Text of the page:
Bad guys are after your passwords. Here's how you can keep them safe in 2024

Let's be real: Whether you're scrolling through social media or checking your bank account, the demand for yet another password is relentless. The problem? Our brains can't handle keeping track of a gazillion passwords. Some opt for simplicity, resorting to easy-to-guess combinations like "password123" or the classic "important dates/pet names." Then there are those who choose a single random password and apply it across every account. But both approaches are an open invitation to potential data breaches.

Bad guys are after your passwords. Here

The issue isn't just about remembering a gazillion passwords; there's also a bunch of folks out there itching to get their hands on your passwords, and trust us, they're not the good guys. And the fallout? It's not just personal—we're talking about a major ripple effect on an organizational level.

In this blog post, we’ll look at the three main threat actors: Nation-states, cybercriminals, and malicious insiders. We'll dive into why they want your passwords, how they go about it, and, most importantly, how you can protect yourself.

Common threat actors and motivators

Nation-state-sponsored threat actors

Nation-states might provide support to threat actors involved in malicious activities on the networks of other governing entities, such as espionage or cyberwarfare. Owing to their significant resources, their actions tend to be persistent and more difficult to detect.

How do they do it? 

Nation-states possess extensive training and resources, giving them a wide range of options. They often create their own malware, exploiting new or unreleased software vulnerabilities to gain access to devices or networks and extract passwords. They might directly target individuals with carefully crafted spear-phishing emails to trick them into revealing their passwords unknowingly.


Cybercriminals are individuals or groups leveraging digital technology for illegal activities, primarily driven by financial motives.

These threat actors commonly deploy social engineering strategies, like phishing emails, to entice individuals into interacting with harmful content by clicking on malicious links or downloading malevolent software (malware). Cybercrime extends to various activities, such as data theft, deceiving victims into money transfers, pilfering login credentials, and issuing ransom demands.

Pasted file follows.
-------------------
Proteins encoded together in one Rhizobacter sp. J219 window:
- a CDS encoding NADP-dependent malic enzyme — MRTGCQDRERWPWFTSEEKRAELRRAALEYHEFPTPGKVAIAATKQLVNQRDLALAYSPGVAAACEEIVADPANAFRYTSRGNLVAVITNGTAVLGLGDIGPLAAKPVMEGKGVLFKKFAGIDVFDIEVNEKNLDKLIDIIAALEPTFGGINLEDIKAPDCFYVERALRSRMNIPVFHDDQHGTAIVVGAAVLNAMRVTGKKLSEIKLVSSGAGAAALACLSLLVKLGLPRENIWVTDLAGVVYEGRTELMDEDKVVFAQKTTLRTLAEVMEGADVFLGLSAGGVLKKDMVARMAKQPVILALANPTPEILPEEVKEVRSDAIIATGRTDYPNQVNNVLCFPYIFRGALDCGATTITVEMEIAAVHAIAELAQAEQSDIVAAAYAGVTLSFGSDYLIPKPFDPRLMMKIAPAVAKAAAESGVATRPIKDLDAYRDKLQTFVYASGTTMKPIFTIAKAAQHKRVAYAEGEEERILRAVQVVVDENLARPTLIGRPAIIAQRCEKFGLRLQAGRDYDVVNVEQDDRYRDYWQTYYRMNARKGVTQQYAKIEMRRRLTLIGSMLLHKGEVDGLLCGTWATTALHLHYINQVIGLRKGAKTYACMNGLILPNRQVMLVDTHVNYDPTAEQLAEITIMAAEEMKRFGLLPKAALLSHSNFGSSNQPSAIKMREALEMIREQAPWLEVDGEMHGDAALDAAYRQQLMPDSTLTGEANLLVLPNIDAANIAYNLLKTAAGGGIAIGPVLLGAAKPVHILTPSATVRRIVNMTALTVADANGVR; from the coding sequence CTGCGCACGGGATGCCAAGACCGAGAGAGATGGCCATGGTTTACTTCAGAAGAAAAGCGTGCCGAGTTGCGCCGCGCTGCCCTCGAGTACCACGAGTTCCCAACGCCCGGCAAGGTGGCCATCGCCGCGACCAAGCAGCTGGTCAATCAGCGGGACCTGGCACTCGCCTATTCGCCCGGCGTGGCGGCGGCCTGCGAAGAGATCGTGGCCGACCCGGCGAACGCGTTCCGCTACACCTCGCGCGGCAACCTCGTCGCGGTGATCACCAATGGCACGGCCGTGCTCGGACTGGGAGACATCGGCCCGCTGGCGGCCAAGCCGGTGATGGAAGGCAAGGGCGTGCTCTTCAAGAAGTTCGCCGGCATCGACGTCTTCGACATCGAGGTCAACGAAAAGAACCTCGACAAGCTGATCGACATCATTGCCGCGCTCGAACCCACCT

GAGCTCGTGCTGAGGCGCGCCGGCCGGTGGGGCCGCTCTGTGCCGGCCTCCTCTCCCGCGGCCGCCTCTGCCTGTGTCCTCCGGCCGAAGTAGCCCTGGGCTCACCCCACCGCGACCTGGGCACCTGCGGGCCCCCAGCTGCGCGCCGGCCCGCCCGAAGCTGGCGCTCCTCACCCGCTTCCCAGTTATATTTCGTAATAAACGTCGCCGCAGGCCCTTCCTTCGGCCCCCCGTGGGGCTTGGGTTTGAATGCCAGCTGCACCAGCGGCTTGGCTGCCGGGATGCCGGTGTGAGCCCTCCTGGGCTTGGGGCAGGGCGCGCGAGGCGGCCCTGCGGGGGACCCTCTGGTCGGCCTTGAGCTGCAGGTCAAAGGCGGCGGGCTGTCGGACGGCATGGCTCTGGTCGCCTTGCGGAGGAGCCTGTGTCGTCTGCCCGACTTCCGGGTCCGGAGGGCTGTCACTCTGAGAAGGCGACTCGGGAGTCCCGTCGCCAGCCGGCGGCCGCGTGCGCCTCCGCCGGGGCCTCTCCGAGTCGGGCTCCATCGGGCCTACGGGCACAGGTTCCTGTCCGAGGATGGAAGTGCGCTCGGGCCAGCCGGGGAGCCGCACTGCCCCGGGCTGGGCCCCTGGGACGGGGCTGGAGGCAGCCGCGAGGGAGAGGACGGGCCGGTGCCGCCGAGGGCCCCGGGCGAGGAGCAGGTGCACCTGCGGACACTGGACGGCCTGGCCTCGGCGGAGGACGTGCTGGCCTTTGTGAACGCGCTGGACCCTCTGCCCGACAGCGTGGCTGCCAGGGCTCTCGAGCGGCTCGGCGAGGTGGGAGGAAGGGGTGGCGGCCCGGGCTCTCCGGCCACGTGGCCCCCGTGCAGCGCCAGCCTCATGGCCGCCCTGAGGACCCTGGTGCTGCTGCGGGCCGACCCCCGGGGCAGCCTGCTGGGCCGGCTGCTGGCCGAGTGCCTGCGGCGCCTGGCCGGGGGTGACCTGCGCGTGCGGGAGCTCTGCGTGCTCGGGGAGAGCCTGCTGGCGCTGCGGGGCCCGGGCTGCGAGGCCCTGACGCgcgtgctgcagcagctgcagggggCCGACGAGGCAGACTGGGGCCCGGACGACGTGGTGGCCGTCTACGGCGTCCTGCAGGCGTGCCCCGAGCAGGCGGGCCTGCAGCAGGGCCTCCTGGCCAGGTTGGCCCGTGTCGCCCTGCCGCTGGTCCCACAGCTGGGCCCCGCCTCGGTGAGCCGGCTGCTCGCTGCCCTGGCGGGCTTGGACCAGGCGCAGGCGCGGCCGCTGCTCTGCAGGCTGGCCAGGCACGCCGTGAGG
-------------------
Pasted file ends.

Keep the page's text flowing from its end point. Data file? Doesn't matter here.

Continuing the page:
How do they do it? 

Criminal syndicates capitalize on cybersecurity vulnerabilities to get rich quickly, using sophisticated methods to target businesses with valuable assets or data. They specialize in acquiring passwords through tactics like info-stealing or phishing emails, and selling the stolen credentials on the dark web (an individual’s personal information can be worth more than $1,000 on the dark web).

Some groups offer malware-as-a-service (MaaS), simplifying the process for non-tech-savvy individuals to conduct phishing or malware campaigns. These criminals frequently resort to ransomware as a weapon for extortion.

Malicious insiders

These individuals, who are part of your organization, might be attempting to compromise the company by exploiting their access to its networks. Their motivation could be to obtain your password with the intention of carrying out malicious activities under your account, implicating you and creating challenges for forensic investigations. They might try to acquire your password to gain access to various segments of the company network, such as sensitive financial data and control systems that could potentially cause physical harm.

How do they do it? 

Malicious insiders have a distinct advantage over other threat actors due to their existing access to your offices and networks. They can inspect your desk for written passwords, browse shared folders on your network to identify any stored passwords in common access areas, and even review code repositories for hard-coded passwords. Their ultimate objective is to illicitly gain access with the intent of causing harm to their employer and/or colleagues.

How can you minimize the damage?   

It’s actually quite simple. When you use a secure password manager like Zoho Vault, you only have to remember one master password, and you can create and store robust unique passwords for all of your accounts effortlessly. And when a breach occurs, generating a new password is a breeze.

Zoho Vault takes it a step further by seamlessly integrating with, providing breached reports for proactive credential monitoring. Our service diligently watches over a database of compromised credentials, promptly alerting you to take preventive measures (for more on Zoho Vault's breached password detection report, see our blog post here). Using distinct passwords for each account not only reduces the impact of potential breaches, it also limits the harm a malicious actor can inflict. There's no better time than now to prioritize your online security. Try Zoho Vault for free and take control of your digital life.

New to Zoho Vault? Try it for free 

Zoho Vault is the only password management solution for both personal and business needs. Using Vault, you can safeguard every credential you manage, set up passwordless authentication for cloud applications, and monitor all of your weak and exposed passwords from one dashboard. Start your 14-day free trial or get in touch with our onboarding experts to get started.


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